He gained notoriety as the outspoken and often-outrageous mayor of London from 2008 to 2016, before returning to Parliament. He was a figurehead in the campaign to leave the European Union, and since the 2016 referendum has advocated a hard split with the bloc. This mind-set has put him at odds with Mrs. May, who has fought for relatively closer ties to Europe — and who has seen Mr. Johnson regularly undermine her efforts to negotiate a deal.

He has long been a polarizing figure within the party, which could hurt his chances in a bid for its leadership.

Mr. Johnson resigned as the foreign secretary in Mrs. May’s cabinet in 2018 in protest over her withdrawal strategy. That could help position him as a candidate of hard-line Brexit supporters, though there are other contenders for that mantle, including Dominic Raab, the former Brexit secretary.

But on Wednesday night, after Mrs. May said she planned to step down if the deal were approved, he told The Telegraph: “I feel very, very sorry and though it fills me with pain, I’m going to have to support this thing.”

Mr. Hunt, 52, who replaced Mr. Johnson as foreign secretary, had served as the country’s health secretary for the previous six years. He voted for Britain to remain in the European Union in the 2016 referendum.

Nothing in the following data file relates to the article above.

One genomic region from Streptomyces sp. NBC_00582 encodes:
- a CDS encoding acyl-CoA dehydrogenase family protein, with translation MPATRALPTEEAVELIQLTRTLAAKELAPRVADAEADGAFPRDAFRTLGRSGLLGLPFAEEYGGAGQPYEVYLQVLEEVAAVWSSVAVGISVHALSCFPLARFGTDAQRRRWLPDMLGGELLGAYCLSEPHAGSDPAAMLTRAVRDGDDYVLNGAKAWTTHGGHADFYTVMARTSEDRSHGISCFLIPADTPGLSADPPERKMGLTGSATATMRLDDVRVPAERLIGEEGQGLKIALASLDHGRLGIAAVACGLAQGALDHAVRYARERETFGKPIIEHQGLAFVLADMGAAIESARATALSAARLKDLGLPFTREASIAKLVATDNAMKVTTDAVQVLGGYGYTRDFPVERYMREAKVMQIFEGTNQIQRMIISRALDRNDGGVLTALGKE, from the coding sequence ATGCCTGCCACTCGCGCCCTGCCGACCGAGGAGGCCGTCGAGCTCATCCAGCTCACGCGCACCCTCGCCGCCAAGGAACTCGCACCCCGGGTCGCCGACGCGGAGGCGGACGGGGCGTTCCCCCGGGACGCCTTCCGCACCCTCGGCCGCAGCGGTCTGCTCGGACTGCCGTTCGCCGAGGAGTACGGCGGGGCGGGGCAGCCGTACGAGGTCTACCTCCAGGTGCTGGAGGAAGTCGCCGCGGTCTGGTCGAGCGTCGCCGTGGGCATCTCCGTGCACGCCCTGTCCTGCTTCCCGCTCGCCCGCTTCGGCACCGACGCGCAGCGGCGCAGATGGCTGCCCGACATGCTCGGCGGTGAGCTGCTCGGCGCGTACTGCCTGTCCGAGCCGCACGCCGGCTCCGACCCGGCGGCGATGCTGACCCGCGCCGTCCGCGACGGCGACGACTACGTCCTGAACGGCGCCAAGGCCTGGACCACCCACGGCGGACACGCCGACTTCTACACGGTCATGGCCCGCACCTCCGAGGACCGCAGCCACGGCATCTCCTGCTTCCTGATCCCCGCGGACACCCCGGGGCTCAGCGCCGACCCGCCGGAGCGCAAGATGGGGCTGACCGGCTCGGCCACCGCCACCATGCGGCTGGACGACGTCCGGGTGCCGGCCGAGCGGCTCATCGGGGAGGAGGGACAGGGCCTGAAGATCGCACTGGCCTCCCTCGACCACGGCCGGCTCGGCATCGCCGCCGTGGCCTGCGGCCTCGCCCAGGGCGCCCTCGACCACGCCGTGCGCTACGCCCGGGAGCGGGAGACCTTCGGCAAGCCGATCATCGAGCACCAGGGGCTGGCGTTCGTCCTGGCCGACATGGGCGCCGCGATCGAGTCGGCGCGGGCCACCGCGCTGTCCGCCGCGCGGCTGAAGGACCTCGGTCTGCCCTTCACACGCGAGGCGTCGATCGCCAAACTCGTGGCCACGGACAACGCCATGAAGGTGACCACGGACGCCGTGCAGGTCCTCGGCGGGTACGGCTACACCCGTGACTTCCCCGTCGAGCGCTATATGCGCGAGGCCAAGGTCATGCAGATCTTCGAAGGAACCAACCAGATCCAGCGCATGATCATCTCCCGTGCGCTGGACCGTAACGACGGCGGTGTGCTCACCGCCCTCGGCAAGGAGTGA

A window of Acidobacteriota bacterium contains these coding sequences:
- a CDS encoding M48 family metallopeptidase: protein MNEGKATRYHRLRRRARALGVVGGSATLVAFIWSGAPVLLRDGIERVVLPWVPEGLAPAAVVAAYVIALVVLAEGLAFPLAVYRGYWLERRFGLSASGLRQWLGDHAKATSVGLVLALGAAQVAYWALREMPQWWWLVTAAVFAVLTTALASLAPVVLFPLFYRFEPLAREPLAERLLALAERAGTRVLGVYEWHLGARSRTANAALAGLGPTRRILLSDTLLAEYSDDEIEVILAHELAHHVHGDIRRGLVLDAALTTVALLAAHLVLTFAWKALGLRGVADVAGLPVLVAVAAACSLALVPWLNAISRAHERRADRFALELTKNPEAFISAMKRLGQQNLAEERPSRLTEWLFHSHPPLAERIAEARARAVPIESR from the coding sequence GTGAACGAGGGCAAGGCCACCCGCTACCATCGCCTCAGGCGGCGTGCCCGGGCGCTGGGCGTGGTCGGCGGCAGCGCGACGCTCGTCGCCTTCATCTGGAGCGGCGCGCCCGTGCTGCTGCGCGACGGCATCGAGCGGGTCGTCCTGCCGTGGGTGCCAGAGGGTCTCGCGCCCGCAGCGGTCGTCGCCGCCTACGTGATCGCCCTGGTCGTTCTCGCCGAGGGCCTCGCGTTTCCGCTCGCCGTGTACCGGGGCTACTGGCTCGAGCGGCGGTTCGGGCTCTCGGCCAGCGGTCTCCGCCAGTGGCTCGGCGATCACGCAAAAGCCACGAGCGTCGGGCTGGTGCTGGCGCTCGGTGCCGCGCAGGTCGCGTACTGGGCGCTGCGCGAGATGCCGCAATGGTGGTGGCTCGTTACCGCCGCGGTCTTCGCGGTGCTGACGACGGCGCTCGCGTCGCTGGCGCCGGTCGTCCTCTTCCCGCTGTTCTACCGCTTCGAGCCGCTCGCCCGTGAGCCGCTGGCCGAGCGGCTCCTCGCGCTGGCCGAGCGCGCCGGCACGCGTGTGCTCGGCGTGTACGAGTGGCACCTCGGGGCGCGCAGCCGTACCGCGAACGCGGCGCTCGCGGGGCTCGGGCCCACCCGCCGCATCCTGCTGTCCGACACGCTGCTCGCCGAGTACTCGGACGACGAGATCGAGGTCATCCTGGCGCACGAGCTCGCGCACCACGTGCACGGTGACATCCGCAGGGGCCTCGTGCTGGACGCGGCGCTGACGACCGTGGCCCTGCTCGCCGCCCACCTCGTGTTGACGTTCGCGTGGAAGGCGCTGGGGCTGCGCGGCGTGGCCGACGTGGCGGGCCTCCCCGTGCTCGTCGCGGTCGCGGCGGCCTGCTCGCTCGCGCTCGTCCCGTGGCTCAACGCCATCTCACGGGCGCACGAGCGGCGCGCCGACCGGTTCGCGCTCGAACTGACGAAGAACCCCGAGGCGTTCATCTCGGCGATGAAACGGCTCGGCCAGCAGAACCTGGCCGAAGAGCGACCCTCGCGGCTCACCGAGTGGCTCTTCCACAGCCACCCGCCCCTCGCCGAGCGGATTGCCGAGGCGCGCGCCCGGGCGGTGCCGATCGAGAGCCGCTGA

But in the years since, Mr. Hunt has become an outspoken supporter of the decision to leave. His view was hardened, he said, in part by the bloc’s negotiation tactics, which he called “arrogant” and “disappointing.”

Like Mr. Gove and others in the cabinet, he has been a vocal supporter of Mrs. May’s withdrawal deal.

Mr. Javid, 49, Britain’s home secretary, had been a successful banker before turning to politics. He is the son of parents who emigrated to Britain from Pakistan.

Like Mr. Hunt, he also once supported Britain remaining in the European Union, but he has since come to support the efforts to leave.

Mr. Javid has been positioning himself for a potential leadership role in recent months, making waves with the decision to strip the British citizenship of Shamima Begum, the teenager who traveled to Syria to join the Islamic State. But some, including fellow Tory lawmakers, criticized him for the move, calling it opportunistic.

Mr. Lidington, 62, who was a supporter of the campaign for Britain to remain in the European Union, is the prime minister’s de facto deputy and has been described by many as her natural caretaker successor. When speculation began about a possible coup within her cabinet, some British tabloids pointed to Mr. Lidington as the presumed caretaker prime minister.

But Mr. Lidington, when asked last weekend about the supposed plot, expressed admiration for Mrs. May and said he was working to rally support for her deal. His prospects of becoming a permanent successor are slim, however, because though widely respected, he is seen as a technocrat.

“One thing that working closely with the prime minister does is cure you completely of any lingering shred of ambition to want to do that task,” he told The Guardian.